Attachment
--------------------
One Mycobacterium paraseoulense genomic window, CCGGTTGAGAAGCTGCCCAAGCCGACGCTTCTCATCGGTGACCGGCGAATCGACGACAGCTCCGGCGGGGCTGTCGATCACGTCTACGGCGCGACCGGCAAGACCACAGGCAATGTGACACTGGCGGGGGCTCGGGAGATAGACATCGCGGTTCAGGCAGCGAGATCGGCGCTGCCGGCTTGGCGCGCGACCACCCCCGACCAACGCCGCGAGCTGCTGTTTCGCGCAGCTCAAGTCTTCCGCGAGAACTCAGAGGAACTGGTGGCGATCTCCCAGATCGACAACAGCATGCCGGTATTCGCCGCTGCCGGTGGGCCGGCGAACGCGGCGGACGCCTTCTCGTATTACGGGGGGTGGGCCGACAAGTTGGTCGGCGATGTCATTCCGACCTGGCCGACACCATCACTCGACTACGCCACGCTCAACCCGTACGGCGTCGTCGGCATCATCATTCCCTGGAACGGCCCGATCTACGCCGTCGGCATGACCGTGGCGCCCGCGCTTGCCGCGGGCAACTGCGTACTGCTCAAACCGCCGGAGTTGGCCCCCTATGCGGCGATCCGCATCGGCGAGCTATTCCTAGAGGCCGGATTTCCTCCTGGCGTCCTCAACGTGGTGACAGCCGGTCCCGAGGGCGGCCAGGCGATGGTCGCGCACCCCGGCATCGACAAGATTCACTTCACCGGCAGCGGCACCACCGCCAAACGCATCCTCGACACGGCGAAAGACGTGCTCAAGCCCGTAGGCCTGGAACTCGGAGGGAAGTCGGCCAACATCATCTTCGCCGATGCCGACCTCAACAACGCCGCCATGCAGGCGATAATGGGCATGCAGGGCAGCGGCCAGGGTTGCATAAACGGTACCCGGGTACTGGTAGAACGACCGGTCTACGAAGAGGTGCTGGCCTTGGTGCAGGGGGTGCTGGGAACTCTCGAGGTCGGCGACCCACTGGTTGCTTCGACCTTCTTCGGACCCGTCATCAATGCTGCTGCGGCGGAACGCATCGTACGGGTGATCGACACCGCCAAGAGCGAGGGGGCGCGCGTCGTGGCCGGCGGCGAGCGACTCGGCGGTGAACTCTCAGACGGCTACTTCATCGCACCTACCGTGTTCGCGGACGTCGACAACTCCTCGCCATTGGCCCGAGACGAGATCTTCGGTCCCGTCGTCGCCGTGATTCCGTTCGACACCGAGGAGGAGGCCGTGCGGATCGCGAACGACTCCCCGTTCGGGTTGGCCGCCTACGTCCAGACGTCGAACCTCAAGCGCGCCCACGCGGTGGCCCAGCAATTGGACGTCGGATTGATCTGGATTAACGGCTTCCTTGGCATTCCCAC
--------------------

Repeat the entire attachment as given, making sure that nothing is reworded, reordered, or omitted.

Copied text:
One Mycobacterium paraseoulense genomic window, CCGGTTGAGAAGCTGCCCAAGCCGACGCTTCTCATCGGTGACCGGCGAATCGACGACAGCTCCGGCGGGGCTGTCGATCACGTCTACGGCGCGACCGGCAAGACCACAGGCAATGTGACACTGGCGGGGGCTCGGGAGATAGACATCGCGGTTCAGGCAGCGAGATCGGCGCTGCCGGCTTGGCGCGCGACCACCCCCGACCAACGCCGCGAGCTGCTGTTTCGCGCAGCTCAAGTCTTCCGCGAGAACTCAGAGGAACTGGTGGCGATCTCCCAGATCGACAACAGCATGCCGGTATTCGCCGCTGCCGGTGGGCCGGCGAACGCGGCGGACGCCTTCTCGTATTACGGGGGGTGGGCCGACAAGTTGGTCGGCGATGTCATTCCGACCTGGCCGACACCATCACTCGACTACGCCACGCTCAACCCGTACGGCGTCGTCGGCATCATCATTCCCTGGAACGGCCCGATCTACGCCGTCGGCATGACCGTGGCGCCCGCGCTTGCCGCGGGCAACTGCGTACTGCTCAAACCGCCGGAGTTGGCCCCCTATGCGGCGATCCGCATCGGCGAGCTATTCCTAGAGGCCGGATTTCCTCCTGGCGTCCTCAACGTGGTGACAGCCGGTCCCGAGGGCGGCCAGGCGATGGTCGCGCACCCCGGCATCGACAAGATTCACTTCACCGGCAGCGGCACCACCGCCAAACGCATCCTCGACACGGCGAAAGACGTGCTCAAGCCCGTAGGCCTGGAACTCGGAGGGAAGTCGGCCAACATCATCTTCGCCGATGCCGACCTCAACAACGCCGCCATGCAGGCGATAATGGGCATGCAGGGCAGCGGCCAGGGTTGCATAAACGGTACCCGGGTACTGGTAGAACGACCGGTCTACGAAGAGGTGCTGGCCTTGGTGCAGGGGGTGCTGGGAACTCTCGAGGTCGGCGACCCACTGGTTGCTTCGACCTTCTTCGGACCCGTCATCAATGCTGCTGCGGCGGAACGCATCGTACGGGTGATCGACACCGCCAAGAGCGAGGGGGCGCGCGTCGTGGCCGGCGGCGAGCGACTCGGCGGTGAACTCTCAGACGGCTACTTCATCGCACCTACCGTGTTCGCGGACGTCGACAACTCCTCGCCATTGGCCCGAGACGAGATCTTCGGTCCCGTCGTCGCCGTGATTCCGTTCGACACCGAGGAGGAGGCCGTGCGGATCGCGAACGACTCCCCGTTCGGGTTGGCCGCCTACGTCCAGACGTCGAACCTCAAGCGCGCCCACGCGGTGGCCCAGCAATTGGACGTCGGATTGATCTGGATTAACGGCTTCCTTGGCATTCCCAC